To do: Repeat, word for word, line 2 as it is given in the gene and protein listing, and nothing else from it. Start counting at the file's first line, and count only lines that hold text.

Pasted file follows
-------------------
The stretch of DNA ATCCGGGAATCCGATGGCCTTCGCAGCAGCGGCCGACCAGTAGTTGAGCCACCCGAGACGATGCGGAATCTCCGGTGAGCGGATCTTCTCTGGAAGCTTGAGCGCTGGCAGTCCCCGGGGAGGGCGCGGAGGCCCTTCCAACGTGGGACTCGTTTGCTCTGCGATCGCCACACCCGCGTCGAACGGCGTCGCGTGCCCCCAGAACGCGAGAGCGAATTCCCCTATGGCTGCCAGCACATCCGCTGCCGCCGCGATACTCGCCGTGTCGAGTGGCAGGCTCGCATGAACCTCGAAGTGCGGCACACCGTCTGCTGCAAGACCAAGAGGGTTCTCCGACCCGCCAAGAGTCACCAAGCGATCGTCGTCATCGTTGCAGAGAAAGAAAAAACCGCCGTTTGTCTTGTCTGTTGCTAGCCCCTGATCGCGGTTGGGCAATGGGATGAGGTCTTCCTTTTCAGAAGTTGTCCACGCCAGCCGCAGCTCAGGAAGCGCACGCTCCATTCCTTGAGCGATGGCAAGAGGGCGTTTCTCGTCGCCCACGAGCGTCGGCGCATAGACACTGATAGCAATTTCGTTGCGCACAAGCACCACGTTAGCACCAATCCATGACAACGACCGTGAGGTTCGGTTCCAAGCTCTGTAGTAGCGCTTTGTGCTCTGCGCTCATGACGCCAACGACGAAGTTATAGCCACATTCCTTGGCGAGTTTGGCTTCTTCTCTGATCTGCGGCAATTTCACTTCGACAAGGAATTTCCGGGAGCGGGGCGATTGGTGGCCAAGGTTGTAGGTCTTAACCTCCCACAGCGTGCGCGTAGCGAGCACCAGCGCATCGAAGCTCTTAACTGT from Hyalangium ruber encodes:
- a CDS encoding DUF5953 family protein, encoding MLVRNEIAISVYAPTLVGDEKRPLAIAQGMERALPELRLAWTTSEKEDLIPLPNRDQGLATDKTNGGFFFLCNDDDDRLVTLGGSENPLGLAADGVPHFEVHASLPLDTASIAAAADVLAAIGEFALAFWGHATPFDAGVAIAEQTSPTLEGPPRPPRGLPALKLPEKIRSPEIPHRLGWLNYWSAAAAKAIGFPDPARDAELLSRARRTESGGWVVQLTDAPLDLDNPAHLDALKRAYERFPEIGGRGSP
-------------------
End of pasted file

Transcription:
- a CDS encoding DUF5953 family protein, encoding MLVRNEIAISVYAPTLVGDEKRPLAIAQGMERALPELRLAWTTSEKEDLIPLPNRDQGLATDKTNGGFFFLCNDDDDRLVTLGGSENPLGLAADGVPHFEVHASLPLDTASIAAAADVLAAIGEFALAFWGHATPFDAGVAIAEQTSPTLEGPPRPPRGLPALKLPEKIRSPEIPHRLGWLNYWSAAAAKAIGFPDPARDAELLSRARRTESGGWVVQLTDAPLDLDNPAHLDALKRAYERFPEIGGRGSP